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    It serves to prevent fuel from dribbling out of the pump when the stove is separated from it after use and would stop fuel flow if the pump valve were to be inadvertently left open when the stove is disconnected from it.

    I'm a real fan of the Dragonfly. Late coming to it, but better late than never.

    John
     
  2. Big Si

    Big Si Subscriber

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    Nice one as always mate. Where can I get the silencer from, or point me in the way to make one. John you have so much nice stuff.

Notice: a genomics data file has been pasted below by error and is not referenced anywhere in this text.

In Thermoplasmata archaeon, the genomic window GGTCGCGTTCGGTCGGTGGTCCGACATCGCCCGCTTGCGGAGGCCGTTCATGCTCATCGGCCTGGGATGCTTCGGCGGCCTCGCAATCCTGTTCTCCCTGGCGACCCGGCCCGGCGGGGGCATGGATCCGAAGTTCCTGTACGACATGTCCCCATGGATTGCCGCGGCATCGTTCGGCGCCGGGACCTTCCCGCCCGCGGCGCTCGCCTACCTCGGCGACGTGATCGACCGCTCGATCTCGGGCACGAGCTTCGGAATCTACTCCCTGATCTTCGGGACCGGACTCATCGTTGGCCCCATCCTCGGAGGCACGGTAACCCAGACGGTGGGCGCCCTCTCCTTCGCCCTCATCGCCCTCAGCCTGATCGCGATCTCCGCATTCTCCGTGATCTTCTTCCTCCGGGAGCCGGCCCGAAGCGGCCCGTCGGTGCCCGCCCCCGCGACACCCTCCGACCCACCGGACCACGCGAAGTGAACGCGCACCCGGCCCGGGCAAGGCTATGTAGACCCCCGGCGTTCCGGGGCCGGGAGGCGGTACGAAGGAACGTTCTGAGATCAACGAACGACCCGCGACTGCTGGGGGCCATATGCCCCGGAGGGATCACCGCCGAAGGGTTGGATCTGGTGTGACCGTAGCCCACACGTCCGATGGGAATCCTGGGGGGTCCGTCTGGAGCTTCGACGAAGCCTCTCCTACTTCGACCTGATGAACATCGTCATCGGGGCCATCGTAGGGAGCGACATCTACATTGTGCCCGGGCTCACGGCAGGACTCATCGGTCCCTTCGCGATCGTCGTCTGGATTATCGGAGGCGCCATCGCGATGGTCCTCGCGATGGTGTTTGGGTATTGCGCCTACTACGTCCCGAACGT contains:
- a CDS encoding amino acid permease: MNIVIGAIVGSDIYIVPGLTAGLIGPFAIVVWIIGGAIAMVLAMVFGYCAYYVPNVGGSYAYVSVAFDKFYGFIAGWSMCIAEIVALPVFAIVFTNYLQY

Si
     
  3. presscall

    presscall United Kingdom Subscriber

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    @Big Si
    I don't know if you ever bought one of those Primus 4010 converter caps for a Primus 100 when Base Camp were selling them, but the Duo-Burn cap is the same specification apart from being made of brass rather than Primus Metal.

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    Once the Dragonfly's roarer flame spreader's been removed the Primus cap sits in the burner bell just as comfortably as did the Duo-Burn cap without tipping or getting stuck in there once the stove's been fired up.

    @cottage hill bill
    Moreover, having used it at lunchtime to cook those TRUE GRITS and brewing water for tea a few times since, I can confirm that it gives the necessary thermal conduction to the burner bell to maintain vapourisation and not just while the stove's still hot from the priming charge.